Federal investigators spoke with students and staff at USC Wednesday about how the university handled sexual misconduct allegations against former USC gynecologist George Tyndall.
Tyndall is accused of sexually assaulting dozens of students over several decades. He was let go by the university is now the subject of numerous lawsuits. The District Attorney's Office is still determining whether or not to file criminal charges.
Wednesday's meeting was led by the U.S. Department of Education's Office for Civil Rights (OCR), which is doing its own investigation into how the university responded to the claims of sexual misconduct from Tyndall's female patients.
The law requires universities to take prompt action to address such allegations.
Women who say they were abused by Tyndall were among those speaking at Wednesday's meeting, including one former student who described her traumatic experience with Tyndall thirty years ago.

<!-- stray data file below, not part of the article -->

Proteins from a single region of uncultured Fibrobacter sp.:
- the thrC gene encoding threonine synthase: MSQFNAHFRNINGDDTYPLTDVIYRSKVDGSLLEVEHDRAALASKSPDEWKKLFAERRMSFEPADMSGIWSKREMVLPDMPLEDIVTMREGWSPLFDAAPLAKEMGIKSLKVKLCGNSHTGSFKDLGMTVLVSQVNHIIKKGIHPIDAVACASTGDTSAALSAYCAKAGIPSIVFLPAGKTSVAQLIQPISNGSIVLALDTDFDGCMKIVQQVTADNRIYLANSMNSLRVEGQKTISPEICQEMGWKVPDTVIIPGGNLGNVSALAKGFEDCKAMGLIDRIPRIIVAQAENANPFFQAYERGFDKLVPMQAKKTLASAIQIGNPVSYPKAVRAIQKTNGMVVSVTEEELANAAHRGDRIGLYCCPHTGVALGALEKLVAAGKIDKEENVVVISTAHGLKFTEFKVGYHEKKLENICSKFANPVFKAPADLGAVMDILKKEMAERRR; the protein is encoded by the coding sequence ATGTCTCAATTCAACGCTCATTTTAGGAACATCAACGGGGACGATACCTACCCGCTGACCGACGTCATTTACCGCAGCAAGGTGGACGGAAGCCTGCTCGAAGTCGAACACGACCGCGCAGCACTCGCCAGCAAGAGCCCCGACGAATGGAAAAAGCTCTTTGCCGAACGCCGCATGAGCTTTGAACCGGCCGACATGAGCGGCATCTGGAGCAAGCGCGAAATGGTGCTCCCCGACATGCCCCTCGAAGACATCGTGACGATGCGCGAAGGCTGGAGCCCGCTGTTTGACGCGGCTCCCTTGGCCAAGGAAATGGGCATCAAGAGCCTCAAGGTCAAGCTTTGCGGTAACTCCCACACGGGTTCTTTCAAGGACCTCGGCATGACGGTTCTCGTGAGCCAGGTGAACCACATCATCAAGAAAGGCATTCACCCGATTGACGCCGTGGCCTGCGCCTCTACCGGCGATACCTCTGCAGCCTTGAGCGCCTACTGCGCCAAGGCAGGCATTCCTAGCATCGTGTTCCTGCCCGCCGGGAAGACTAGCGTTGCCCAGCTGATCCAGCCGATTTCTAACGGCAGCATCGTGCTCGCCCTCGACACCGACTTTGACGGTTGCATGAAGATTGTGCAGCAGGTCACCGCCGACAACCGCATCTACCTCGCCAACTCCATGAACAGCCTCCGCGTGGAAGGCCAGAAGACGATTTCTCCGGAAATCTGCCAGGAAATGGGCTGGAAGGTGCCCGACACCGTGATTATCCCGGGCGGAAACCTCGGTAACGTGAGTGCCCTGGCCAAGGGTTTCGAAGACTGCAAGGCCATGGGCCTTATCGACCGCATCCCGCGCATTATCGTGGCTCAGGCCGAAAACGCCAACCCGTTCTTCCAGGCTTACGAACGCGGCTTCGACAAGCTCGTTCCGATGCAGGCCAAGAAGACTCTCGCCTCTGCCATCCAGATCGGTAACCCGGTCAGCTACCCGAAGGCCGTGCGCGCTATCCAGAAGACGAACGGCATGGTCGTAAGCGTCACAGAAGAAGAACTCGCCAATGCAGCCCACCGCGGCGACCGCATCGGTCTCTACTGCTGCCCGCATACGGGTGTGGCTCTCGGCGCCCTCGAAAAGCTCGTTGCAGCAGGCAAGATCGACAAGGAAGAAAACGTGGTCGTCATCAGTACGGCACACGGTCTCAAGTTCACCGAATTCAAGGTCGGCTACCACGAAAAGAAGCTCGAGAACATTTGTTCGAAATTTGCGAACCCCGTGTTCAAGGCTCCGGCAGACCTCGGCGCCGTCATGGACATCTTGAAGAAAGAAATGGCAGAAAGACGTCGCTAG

"I was molested and sexually harassed by Tyndall in the early 1990s," she said. "Generations of Trojan women after me suffered the same fate because the university did nothing and failed to protect them from a serial predator."
Many at the meeting blamed the USC administrators for turning a blind eye, and they said it is time for the university to own up to its past.
In an emailed statement, the university said it "embraces and supports OCR’s goal to maintain a campus free from harassment and discrimination."